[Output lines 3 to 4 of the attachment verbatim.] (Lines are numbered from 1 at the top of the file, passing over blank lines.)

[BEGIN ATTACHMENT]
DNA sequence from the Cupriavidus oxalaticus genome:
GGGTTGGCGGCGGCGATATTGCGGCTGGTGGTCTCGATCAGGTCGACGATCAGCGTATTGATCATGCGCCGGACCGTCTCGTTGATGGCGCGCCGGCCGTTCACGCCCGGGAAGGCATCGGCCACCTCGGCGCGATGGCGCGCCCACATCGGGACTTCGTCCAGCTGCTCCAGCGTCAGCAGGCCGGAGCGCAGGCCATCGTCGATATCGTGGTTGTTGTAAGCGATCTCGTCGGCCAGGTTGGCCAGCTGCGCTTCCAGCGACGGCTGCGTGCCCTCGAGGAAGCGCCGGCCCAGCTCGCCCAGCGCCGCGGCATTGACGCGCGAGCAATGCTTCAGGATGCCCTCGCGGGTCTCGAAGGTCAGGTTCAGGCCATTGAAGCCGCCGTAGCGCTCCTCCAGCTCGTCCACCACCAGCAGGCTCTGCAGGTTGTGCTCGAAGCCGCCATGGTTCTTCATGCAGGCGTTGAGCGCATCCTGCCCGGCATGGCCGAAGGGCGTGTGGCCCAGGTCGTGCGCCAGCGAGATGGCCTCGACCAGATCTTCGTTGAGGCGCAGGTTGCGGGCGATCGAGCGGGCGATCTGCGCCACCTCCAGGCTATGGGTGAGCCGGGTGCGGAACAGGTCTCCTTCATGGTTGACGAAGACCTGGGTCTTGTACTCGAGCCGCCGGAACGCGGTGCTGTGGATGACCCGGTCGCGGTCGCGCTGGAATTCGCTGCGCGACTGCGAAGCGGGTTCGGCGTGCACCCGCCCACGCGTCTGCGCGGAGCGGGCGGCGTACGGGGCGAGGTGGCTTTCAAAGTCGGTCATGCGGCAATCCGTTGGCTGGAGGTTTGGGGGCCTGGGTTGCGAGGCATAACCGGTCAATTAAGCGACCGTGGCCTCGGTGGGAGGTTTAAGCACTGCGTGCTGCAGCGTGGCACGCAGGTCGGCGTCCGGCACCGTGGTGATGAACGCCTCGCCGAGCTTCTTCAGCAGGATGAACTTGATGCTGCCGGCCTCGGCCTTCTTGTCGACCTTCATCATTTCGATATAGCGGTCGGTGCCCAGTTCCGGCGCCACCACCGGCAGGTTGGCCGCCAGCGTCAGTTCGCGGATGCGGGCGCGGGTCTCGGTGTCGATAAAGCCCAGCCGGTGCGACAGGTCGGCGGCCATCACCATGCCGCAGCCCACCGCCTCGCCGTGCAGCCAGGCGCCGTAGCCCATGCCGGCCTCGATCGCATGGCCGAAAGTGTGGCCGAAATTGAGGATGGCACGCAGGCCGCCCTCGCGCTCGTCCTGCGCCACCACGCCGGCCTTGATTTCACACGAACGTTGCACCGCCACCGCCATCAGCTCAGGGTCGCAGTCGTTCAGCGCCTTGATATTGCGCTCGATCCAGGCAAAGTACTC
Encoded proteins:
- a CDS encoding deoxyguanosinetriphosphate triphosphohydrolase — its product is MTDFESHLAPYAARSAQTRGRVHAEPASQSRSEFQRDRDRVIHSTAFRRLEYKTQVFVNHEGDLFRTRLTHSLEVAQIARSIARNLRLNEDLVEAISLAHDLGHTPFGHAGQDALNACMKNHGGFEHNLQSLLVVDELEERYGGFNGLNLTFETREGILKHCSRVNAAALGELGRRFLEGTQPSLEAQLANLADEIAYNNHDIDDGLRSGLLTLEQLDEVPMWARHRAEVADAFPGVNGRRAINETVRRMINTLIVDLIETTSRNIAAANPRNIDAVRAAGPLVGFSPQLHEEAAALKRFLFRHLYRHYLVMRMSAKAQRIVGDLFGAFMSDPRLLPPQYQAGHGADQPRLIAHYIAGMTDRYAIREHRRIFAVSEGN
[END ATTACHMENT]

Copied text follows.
Encoded proteins:
- a CDS encoding deoxyguanosinetriphosphate triphosphohydrolase — its product is MTDFESHLAPYAARSAQTRGRVHAEPASQSRSEFQRDRDRVIHSTAFRRLEYKTQVFVNHEGDLFRTRLTHSLEVAQIARSIARNLRLNEDLVEAISLAHDLGHTPFGHAGQDALNACMKNHGGFEHNLQSLLVVDELEERYGGFNGLNLTFETREGILKHCSRVNAAALGELGRRFLEGTQPSLEAQLANLADEIAYNNHDIDDGLRSGLLTLEQLDEVPMWARHRAEVADAFPGVNGRRAINETVRRMINTLIVDLIETTSRNIAAANPRNIDAVRAAGPLVGFSPQLHEEAAALKRFLFRHLYRHYLVMRMSAKAQRIVGDLFGAFMSDPRLLPPQYQAGHGADQPRLIAHYIAGMTDRYAIREHRRIFAVSEGN